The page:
Is Spot Cooling for Underground Coal Mines the Next Big Thing?
Posted: 06/04/2012 12:00:00 AM EDT | 0
Heat management has long been a critical OHS issue for many underground coal mines, and the use of spot cooling systems maybe the biggest and most important technological advancement yet for the industry.
One mine at the forefront of this is North Goonyella Coal located in the northern end of the Bowen Basin. North Goonyella is one of seven Peabody Energy mines in the Bowen Basin and has been owned and operated by Peabody since 2004.
Peabody Senior Mining Engineer, Mike Slater, has worked at North Goonyella since 2002 and said the implementation of a spot cooling system will be an industry first.
“Spot cooling has been used routinely in other countries and in the metalliferous mining industry, but it hasn’t been used in the coal industry yet,” said Mr Slater.
“We had an independent ventilation expert review our heat management and other requirements and he made a recommendation that this would be the best system to implement.”
Mr Slater said that it has taken some time for spot cooling to enter the coal mining industry due to various statuary requirements, such as electrical guidelines.
“Spot cooling systems haven’t been used in the past due to electrical conformance issues, so it’s been a matter of resolving these and ensuring it conforms to underground mine requirements,” said Mr Slater.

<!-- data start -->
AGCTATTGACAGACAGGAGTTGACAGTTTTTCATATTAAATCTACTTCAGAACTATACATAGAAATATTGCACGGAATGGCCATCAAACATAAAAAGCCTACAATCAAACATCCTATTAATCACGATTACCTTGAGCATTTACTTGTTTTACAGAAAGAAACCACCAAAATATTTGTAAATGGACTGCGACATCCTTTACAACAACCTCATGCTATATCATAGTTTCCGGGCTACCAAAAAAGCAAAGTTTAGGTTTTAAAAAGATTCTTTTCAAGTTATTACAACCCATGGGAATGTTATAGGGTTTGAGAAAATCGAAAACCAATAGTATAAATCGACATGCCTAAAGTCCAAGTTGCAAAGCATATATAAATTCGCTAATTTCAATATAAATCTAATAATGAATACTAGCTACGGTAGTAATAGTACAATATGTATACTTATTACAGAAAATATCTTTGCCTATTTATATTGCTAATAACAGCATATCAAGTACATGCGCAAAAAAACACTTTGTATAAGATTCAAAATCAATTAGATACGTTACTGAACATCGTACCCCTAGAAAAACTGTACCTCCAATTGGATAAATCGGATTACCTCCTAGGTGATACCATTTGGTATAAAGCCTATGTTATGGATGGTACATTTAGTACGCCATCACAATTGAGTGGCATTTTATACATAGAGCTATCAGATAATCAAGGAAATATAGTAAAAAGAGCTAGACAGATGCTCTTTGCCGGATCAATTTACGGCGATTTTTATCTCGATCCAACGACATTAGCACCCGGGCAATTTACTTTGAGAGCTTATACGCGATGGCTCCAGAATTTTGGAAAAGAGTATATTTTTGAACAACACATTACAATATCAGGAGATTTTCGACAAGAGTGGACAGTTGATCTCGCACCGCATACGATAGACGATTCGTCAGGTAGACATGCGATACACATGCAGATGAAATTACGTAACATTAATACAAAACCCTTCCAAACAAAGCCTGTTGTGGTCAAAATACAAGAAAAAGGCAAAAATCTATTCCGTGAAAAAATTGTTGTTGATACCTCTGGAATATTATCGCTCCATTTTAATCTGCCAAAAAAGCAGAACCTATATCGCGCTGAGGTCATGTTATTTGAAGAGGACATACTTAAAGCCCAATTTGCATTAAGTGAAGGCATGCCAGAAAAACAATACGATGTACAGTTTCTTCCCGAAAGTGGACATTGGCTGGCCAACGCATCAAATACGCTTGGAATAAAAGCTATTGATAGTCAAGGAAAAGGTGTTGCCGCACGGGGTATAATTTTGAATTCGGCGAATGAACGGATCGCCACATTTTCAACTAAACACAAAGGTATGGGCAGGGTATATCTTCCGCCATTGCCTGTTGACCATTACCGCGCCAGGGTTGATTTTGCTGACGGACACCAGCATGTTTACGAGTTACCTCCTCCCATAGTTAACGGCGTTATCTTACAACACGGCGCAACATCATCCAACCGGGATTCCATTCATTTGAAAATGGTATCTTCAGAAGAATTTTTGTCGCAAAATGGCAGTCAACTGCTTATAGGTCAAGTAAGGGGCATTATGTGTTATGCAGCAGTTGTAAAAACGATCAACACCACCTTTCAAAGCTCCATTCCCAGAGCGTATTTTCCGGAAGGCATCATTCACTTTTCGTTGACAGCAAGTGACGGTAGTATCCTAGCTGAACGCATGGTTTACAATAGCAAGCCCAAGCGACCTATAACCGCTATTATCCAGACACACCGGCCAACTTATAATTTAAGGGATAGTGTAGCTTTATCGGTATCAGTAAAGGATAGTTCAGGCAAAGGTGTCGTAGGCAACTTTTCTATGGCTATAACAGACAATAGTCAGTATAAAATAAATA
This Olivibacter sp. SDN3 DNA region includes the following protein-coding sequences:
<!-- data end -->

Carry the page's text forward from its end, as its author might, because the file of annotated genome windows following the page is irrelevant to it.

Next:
“When suppliers work with the underground coal mining industry, they have to comply with many additional regulations. Up to now, it hasn’t been in their interest to put that effort into making modifications in their equipment for mining.”
However, times have changed and cooling systems have advanced over the years.
“Now bulk air cooling has been almost universally adopted above ground in the Bowen Basin, it’s evident we can do a lot more engineering-wise to move this equipment into an underground environment.”
But what results can North Goonyella mine expect from the implementation of a new spot cooling system? Mr Slater believes it boils down to positional efficiency.
“It’s much more efficient to have the [cooling] equipment down where the heat is, not on the lying on the surface of the mine. We expect to see much improved heat management outcomes, lower power costs and reduced emissions,” said Mr Slater.
Mr Slater has no doubt spot cooling systems will be the next standard for heat management in the coal mining industry.
“It’s only a matter of making it happen. When spot cooling is in place, it will become very clear that this is what should have been in place 10 -20 years ago as it has been in the metalliferous industry.”
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